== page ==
There are over a million carriers of the hepatitis B virus in the United States and an estimated 200,000 people contract this serious liver disease each year.
disease is more infectious than AIDS and is transmitted through infected
blood and other body fluids (seminal fluid, vaginal secretions, breast
milk, tears, saliva and open sores). However, in approximately 30-40
percent of cases the method of transmission is unknown.
can protect yourself against hepatitis B with a safe
and effective vaccine. To be fully protected three injections are
required; the second one a month after the first injection and the third
one six months later. Hepatitis B vaccination shots are recommended
for all newborns, infants and teenagers. Shots may be given at any age.
Most cases of hepatitis B occur among sexually active young adults,
therefore, teenagers are an important group to be vaccinated. This vaccine
provides immunity for most people for at least five years and possibly
People who are exposed to blood or body fluids of an infected person are at risk. You may also be at risk if you -
Ethnic or racial groups with a high rate of infection are: Blacks, Asians, Pacific Islanders, Hispanics, American Indians and Alaskan Natives.
How To Avoid Becoming Infected
B Is Not Spread By Casual Contact Such As:
Don't Know How They Become Infected
3) How Do You Know You Have Hepatitis B?
Most people who get hepatitis B have no recognizable signs or symptoms. The only way the disease can be positively identified is through a blood test. Many people are surprised to learn when they have donated blood that they test positive for hepatitis B.
Hepatitis blood tests are not usually included in routine blood tests done when having a physical examination.
Some People Have Symptoms That Mimic The Flu
5) What Age Groups Are At Risk For Chronic Hepatitis?
10 percent of adults, 25-50 percent of young children (under 5 years)
and 70 -90 percent of infants infected with hepatitis B who are unable
to clear the infection from their bodies in six months, become carriers
or are chronically infected with hepatitis B.
HBV carrier is someone who has had hepatitis B in their blood for more
than six months. Children who are infected under age five have a 25-50
percent chance of becoming lifelong carriers. A carrier usually has
no signs or symptoms of HBV but remains infected with the virus for
years or for a lifetime and is capable of passing the disease on to
others. Sometimes HBV carriers will spontaneously clear the infection
from their bodies, but most will not. Although most carriers have no
serious problems with hepatitis B and lead normal healthy lives, some
carriers do become sick because they are at significantly higher risk
than the general population for liver failure or liver cancer. If you
are carrying the virus you should not donate blood, plasma, body organs,
tissue or sperm.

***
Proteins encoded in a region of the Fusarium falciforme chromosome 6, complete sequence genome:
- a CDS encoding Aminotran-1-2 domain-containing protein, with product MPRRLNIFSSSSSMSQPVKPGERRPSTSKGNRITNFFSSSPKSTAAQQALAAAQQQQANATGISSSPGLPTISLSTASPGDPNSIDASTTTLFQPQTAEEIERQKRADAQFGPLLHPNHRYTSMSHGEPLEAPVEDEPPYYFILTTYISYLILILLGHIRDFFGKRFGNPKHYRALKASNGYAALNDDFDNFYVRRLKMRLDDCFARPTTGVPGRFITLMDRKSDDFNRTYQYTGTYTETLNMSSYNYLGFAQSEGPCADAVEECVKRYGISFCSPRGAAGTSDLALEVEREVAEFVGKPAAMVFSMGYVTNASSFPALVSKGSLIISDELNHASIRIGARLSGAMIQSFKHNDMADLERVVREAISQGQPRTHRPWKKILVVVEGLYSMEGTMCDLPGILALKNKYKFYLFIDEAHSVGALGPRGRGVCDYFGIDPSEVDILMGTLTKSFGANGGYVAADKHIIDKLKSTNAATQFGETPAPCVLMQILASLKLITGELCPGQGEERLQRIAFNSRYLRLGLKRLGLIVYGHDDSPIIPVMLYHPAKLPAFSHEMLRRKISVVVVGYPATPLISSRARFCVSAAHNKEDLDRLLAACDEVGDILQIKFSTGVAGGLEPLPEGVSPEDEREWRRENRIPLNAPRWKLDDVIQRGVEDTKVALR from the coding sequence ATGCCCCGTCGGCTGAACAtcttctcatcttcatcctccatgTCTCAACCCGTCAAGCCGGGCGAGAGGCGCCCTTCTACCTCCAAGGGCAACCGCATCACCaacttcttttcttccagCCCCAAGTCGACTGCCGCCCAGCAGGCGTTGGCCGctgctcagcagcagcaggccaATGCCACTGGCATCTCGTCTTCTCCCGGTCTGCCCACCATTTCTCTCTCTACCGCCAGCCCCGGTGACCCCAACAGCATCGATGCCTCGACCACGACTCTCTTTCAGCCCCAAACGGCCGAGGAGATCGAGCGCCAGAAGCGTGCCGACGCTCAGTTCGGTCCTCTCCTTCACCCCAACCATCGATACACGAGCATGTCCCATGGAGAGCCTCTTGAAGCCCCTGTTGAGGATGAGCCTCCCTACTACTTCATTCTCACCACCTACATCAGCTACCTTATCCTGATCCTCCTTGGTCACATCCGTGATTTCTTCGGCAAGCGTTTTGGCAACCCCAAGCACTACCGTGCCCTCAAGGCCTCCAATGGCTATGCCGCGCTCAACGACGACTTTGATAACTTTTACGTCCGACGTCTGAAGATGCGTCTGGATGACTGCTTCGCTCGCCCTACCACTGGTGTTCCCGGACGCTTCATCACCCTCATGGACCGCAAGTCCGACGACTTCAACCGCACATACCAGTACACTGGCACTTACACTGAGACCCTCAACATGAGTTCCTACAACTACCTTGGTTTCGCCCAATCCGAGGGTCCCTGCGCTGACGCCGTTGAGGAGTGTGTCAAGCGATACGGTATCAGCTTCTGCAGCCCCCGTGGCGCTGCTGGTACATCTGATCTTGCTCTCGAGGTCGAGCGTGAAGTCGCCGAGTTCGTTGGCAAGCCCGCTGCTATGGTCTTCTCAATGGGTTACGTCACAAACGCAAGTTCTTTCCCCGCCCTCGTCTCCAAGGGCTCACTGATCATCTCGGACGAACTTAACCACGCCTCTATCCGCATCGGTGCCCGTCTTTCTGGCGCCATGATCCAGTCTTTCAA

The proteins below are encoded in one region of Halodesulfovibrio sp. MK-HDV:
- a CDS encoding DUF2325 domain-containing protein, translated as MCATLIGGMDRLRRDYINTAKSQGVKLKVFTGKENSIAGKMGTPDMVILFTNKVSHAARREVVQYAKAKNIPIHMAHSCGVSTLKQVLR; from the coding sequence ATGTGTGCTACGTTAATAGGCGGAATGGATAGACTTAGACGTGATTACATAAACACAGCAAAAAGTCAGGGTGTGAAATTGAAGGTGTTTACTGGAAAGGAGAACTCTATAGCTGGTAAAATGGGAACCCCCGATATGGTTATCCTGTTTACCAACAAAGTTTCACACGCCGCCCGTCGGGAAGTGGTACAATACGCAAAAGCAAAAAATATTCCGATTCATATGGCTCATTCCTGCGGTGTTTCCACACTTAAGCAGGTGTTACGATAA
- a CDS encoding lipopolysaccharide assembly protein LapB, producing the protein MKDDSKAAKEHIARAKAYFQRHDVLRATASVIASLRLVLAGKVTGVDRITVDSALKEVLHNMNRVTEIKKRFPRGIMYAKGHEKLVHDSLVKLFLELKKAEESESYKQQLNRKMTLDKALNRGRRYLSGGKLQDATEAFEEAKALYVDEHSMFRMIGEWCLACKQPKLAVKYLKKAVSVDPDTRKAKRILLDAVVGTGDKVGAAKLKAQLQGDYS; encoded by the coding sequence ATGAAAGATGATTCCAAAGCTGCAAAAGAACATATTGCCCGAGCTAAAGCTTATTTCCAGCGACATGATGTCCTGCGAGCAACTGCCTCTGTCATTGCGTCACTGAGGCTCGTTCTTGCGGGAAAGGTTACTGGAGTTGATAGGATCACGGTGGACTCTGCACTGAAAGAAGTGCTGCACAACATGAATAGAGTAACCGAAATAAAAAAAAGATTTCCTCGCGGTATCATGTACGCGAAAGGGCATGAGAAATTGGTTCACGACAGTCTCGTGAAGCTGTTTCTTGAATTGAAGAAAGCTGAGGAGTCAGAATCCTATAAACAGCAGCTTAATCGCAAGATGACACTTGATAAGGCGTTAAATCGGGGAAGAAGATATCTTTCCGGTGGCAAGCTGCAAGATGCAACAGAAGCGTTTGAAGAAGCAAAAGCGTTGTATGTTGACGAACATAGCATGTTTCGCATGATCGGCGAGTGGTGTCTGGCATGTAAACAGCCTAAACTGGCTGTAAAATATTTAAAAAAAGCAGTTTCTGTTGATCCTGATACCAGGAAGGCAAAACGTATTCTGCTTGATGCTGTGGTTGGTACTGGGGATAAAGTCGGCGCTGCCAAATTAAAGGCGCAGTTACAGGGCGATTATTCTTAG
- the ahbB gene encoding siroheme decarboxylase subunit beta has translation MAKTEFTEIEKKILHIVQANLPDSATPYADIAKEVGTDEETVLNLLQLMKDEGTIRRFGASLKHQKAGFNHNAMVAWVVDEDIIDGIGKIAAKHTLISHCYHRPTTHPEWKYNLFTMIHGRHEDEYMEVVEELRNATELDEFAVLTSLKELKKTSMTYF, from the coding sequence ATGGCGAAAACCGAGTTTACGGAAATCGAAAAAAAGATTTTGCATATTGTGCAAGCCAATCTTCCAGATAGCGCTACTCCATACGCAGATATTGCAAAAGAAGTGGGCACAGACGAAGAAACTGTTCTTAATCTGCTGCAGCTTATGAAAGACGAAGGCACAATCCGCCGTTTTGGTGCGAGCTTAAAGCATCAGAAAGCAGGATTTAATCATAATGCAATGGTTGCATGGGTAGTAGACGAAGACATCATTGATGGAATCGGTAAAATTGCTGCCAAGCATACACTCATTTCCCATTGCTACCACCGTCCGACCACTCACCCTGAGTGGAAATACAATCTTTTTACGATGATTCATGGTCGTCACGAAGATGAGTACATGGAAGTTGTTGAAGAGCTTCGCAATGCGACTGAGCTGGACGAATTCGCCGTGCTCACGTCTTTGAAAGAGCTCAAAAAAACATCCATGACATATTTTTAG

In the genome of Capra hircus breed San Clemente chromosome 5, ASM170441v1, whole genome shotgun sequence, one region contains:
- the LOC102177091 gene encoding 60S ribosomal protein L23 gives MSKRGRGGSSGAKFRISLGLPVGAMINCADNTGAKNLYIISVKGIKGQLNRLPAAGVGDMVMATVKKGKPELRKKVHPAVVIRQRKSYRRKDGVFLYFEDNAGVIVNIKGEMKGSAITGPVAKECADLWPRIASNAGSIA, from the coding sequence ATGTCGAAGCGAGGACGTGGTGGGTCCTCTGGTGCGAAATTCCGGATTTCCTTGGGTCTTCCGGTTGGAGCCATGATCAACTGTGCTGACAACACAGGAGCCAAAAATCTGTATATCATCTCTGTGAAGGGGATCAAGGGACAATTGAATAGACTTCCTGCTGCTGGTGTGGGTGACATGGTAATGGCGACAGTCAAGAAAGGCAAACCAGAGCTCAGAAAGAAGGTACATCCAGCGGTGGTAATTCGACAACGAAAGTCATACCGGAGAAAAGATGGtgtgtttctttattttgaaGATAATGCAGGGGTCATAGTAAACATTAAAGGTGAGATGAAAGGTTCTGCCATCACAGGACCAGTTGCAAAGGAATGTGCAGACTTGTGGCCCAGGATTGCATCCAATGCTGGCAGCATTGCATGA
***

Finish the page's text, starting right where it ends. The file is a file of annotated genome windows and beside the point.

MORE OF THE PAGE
carrier is infectious even though he/she has no signs or symptoms and
should never have unprotected sex unless the other person is immune
to hepatitis B or has been vaccinated. Remember the virus is present
in blood, semen, vaginal fluids and saliva. Annual liver function tests
and a test for liver cancer are recommended. Alcohol can harm the liver
and should be avoided. Drugs, even over-the-counter ones, should be
used under a doctor's supervision as they too may cause liver damage.
A well balanced diet and regular exercise are important.
Anyone who has not cleared the virus after six months and has elevated liver enzymes is considered to have chronic hepatitis.
This means the virus is infecting living liver cells and damaging them. Scar tissue, called cirrhosis, replaces the damaged cells. The build up of cirrhosis causes the liver to become hard and bumpy and distorts the blood flow through this vital organ. This causes a back pressure in the veins bringing nutrients from the stomach and intestines. Varicose veins form in the stomach and esophagus that can burst causing a hemorrhage resulting in vomiting blood or passing black stools. About 5,000 people die in the United States each year related to hepatitis B, 1,000 die of hepatitis B related liver cancer.
your doctor yearly or more frequently as recommended. Tell your doctor,
dentist and sex partner you are a carrier of hepatitis.
there is only one approved treatment for hepatitis B called interferon
alpha 2-b. About 15-20 percent of those treated will have a lasting
response. Many other medications and types of therapy are being tested
to find more effective and less toxic treatments.
to 90 percent of pregnant women who are carriers of hepatitis B can
pass it on to their newborns at delivery. All pregnant women should
be tested for hepatitis B and all babies should be vaccinated at birth
to protect the child from being infected and to provide immunity for
at least 10 years. |
several different hepatitis viruses, A,B,C,D & E. They all attack
the liver and can cause liver cell injury. Once infected and recovered
from one of these infections you will not get it a second time.
Many doctors have the vaccine available, but public health departments will vaccinate children (any uninsured children under 18) free and will charge a nominal fee for anyone including older adults.
Small children need smaller doses of vaccine so the shots will be less expensive than adults. Prices vary for the 3 shots.
B vaccine is only for people who are not infected chronically. Once
infected, the vaccine is of no use. This does not apply to people acutely
exposed, infected newborns or those infected by needle sticks.
The American Liver Foundation is the only national voluntary health organization dedicated to preventing, treating, and curing hepatitis and all other liver and gallbladder diseases through research and education.